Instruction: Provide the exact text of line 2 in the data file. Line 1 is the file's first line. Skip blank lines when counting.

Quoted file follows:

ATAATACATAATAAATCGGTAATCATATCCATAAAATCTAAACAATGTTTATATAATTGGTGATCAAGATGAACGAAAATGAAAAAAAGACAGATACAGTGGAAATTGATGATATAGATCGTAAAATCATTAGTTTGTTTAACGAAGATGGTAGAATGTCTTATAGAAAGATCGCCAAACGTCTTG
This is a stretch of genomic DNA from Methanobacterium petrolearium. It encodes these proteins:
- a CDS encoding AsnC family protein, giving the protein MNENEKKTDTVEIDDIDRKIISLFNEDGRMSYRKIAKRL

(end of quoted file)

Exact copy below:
This is a stretch of genomic DNA from Methanobacterium petrolearium. It encodes these proteins: